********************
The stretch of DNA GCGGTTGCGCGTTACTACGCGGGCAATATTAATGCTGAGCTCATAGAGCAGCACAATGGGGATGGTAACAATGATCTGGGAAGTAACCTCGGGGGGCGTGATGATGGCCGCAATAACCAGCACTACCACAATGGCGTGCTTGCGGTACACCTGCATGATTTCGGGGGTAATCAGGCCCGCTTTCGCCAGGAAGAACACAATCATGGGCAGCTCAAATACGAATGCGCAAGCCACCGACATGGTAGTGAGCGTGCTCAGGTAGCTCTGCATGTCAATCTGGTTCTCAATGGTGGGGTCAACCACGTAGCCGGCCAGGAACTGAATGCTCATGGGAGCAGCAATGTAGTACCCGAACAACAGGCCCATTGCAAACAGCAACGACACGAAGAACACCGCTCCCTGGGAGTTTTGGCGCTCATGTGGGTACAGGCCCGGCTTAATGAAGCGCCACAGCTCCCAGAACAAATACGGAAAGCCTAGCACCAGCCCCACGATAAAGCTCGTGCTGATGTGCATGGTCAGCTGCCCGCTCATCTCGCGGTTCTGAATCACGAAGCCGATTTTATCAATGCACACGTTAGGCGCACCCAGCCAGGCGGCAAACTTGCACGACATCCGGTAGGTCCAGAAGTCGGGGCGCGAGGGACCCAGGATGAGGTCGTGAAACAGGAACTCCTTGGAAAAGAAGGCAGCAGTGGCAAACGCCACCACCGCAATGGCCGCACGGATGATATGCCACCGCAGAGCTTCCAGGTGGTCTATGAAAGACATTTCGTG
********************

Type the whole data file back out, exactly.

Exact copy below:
The stretch of DNA GCGGTTGCGCGTTACTACGCGGGCAATATTAATGCTGAGCTCATAGAGCAGCACAATGGGGATGGTAACAATGATCTGGGAAGTAACCTCGGGGGGCGTGATGATGGCCGCAATAACCAGCACTACCACAATGGCGTGCTTGCGGTACACCTGCATGATTTCGGGGGTAATCAGGCCCGCTTTCGCCAGGAAGAACACAATCATGGGCAGCTCAAATACGAATGCGCAAGCCACCGACATGGTAGTGAGCGTGCTCAGGTAGCTCTGCATGTCAATCTGGTTCTCAATGGTGGGGTCAACCACGTAGCCGGCCAGGAACTGAATGCTCATGGGAGCAGCAATGTAGTACCCGAACAACAGGCCCATTGCAAACAGCAACGACACGAAGAACACCGCTCCCTGGGAGTTTTGGCGCTCATGTGGGTACAGGCCCGGCTTAATGAAGCGCCACAGCTCCCAGAACAAATACGGAAAGCCTAGCACCAGCCCCACGATAAAGCTCGTGCTGATGTGCATGGTCAGCTGCCCGCTCATCTCGCGGTTCTGAATCACGAAGCCGATTTTATCAATGCACACGTTAGGCGCACCCAGCCAGGCGGCAAACTTGCACGACATCCGGTAGGTCCAGAAGTCGGGGCGCGAGGGACCCAGGATGAGGTCGTGAAACAGGAACTCCTTGGAAAAGAAGGCAGCAGTGGCAAACGCCACCACCGCAATGGCCGCACGGATGATATGCCACCGCAGAGCTTCCAGGTGGTCTATGAAAGACATTTCGTG